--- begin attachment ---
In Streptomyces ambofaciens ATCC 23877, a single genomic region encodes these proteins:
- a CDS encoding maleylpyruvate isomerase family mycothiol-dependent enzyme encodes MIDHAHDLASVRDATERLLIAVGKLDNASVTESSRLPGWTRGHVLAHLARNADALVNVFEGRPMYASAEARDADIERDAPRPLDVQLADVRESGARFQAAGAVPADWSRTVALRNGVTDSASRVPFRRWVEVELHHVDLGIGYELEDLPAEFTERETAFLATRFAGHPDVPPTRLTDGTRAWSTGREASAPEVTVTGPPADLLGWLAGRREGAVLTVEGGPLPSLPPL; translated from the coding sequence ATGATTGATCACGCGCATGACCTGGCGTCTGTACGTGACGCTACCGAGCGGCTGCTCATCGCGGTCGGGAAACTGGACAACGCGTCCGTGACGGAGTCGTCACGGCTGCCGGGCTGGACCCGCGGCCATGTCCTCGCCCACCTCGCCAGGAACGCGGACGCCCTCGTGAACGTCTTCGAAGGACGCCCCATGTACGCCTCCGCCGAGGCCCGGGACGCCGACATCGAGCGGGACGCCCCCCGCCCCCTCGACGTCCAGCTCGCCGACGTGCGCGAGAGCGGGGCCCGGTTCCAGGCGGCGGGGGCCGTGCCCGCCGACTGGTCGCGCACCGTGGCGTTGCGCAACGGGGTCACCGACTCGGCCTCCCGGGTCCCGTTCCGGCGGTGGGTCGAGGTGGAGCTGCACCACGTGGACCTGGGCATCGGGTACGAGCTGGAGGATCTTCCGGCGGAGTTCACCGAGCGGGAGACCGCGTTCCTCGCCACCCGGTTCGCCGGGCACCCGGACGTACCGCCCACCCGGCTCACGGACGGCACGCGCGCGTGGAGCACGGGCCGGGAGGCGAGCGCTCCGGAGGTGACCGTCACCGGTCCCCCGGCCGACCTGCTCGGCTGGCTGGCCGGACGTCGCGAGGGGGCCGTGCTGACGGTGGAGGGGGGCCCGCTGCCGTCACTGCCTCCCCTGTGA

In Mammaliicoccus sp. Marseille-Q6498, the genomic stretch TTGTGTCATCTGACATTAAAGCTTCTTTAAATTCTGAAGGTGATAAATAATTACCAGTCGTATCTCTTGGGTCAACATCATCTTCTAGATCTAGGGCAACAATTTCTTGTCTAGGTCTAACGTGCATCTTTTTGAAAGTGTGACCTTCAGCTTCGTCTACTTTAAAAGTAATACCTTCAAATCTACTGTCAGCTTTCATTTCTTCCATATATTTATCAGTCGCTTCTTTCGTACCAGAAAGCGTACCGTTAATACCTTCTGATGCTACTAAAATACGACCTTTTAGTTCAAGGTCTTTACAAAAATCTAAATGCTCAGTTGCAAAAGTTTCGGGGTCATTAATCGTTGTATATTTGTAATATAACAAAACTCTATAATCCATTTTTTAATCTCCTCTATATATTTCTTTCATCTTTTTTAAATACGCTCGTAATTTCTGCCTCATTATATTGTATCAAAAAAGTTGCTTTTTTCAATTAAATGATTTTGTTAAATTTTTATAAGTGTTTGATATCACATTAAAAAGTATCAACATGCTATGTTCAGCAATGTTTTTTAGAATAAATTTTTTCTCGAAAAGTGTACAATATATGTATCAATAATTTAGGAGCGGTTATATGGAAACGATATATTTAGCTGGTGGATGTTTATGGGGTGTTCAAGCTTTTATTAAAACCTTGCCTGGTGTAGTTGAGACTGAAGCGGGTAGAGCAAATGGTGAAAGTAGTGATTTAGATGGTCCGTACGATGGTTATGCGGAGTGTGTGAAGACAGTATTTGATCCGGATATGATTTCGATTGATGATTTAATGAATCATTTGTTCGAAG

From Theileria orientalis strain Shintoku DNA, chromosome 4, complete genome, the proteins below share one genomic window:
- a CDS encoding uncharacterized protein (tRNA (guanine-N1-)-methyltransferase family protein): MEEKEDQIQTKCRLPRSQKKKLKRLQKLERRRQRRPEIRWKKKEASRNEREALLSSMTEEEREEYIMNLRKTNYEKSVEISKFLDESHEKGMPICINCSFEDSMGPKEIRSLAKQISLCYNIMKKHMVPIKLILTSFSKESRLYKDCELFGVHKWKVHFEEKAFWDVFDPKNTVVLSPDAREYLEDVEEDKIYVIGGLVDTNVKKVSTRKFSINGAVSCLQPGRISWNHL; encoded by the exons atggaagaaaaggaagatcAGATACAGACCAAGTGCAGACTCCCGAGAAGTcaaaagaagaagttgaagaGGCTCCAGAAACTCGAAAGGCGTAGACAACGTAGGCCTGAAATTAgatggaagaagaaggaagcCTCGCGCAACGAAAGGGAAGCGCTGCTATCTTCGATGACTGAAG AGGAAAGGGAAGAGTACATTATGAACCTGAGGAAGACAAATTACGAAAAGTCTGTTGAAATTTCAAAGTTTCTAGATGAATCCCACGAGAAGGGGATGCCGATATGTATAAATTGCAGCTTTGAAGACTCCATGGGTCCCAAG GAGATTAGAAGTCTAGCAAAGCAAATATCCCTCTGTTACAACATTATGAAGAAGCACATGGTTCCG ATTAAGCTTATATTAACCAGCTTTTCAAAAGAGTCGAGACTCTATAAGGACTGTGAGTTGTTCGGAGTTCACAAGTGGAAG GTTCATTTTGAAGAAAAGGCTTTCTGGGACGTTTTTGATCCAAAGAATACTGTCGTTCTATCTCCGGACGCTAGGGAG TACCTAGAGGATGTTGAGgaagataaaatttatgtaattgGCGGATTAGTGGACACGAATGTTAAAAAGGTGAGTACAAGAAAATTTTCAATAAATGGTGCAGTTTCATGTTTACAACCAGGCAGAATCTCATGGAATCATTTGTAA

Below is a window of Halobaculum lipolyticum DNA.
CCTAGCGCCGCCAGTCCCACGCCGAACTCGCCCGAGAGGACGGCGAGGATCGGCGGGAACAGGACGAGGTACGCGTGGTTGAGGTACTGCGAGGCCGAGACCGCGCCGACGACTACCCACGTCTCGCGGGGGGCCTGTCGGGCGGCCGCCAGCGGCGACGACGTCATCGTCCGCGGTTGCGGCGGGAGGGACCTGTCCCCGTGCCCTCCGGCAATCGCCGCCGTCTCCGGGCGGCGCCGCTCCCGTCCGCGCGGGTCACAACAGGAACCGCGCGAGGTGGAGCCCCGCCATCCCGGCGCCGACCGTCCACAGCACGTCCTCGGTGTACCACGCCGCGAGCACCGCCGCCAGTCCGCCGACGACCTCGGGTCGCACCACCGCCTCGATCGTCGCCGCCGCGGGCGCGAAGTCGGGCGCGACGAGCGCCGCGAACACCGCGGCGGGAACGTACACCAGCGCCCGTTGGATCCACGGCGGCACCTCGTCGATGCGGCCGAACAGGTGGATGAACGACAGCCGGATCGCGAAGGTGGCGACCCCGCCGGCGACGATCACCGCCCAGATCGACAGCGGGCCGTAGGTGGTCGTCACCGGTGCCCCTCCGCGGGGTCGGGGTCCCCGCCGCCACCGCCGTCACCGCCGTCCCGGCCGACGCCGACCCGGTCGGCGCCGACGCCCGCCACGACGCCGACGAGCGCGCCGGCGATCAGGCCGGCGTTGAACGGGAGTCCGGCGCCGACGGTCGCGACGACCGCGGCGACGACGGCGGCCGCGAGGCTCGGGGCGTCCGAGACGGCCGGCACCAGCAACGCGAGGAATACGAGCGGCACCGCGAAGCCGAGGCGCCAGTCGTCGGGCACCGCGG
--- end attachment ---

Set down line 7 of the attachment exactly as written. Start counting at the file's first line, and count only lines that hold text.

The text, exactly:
CCTAGCGCCGCCAGTCCCACGCCGAACTCGCCCGAGAGGACGGCGAGGATCGGCGGGAACAGGACGAGGTACGCGTGGTTGAGGTACTGCGAGGCCGAGACCGCGCCGACGACTACCCACGTCTCGCGGGGGGCCTGTCGGGCGGCCGCCAGCGGCGACGACGTCATCGTCCGCGGTTGCGGCGGGAGGGACCTGTCCCCGTGCCCTCCGGCAATCGCCGCCGTCTCCGGGCGGCGCCGCTCCCGTCCGCGCGGGTCACAACAGGAACCGCGCGAGGTGGAGCCCCGCCATCCCGGCGCCGACCGTCCACAGCACGTCCTCGGTGTACCACGCCGCGAGCACCGCCGCCAGTCCGCCGACGACCTCGGGTCGCACCACCGCCTCGATCGTCGCCGCCGCGGGCGCGAAGTCGGGCGCGACGAGCGCCGCGAACACCGCGGCGGGAACGTACACCAGCGCCCGTTGGATCCACGGCGGCACCTCGTCGATGCGGCCGAACAGGTGGATGAACGACAGCCGGATCGCGAAGGTGGCGACCCCGCCGGCGACGATCACCGCCCAGATCGACAGCGGGCCGTAGGTGGTCGTCACCGGTGCCCCTCCGCGGGGTCGGGGTCCCCGCCGCCACCGCCGTCACCGCCGTCCCGGCCGACGCCGACCCGGTCGGCGCCGACGCCCGCCACGACGCCGACGAGCGCGCCGGCGATCAGGCCGGCGTTGAACGGGAGTCCGGCGCCGACGGTCGCGACGACCGCGGCGACGACGGCGGCCGCGAGGCTCGGGGCGTCCGAGACGGCCGGCACCAGCAACGCGAGGAATACGAGCGGCACCGCGAAGCCGAGGCGCCAGTCGTCGGGCACCGCGG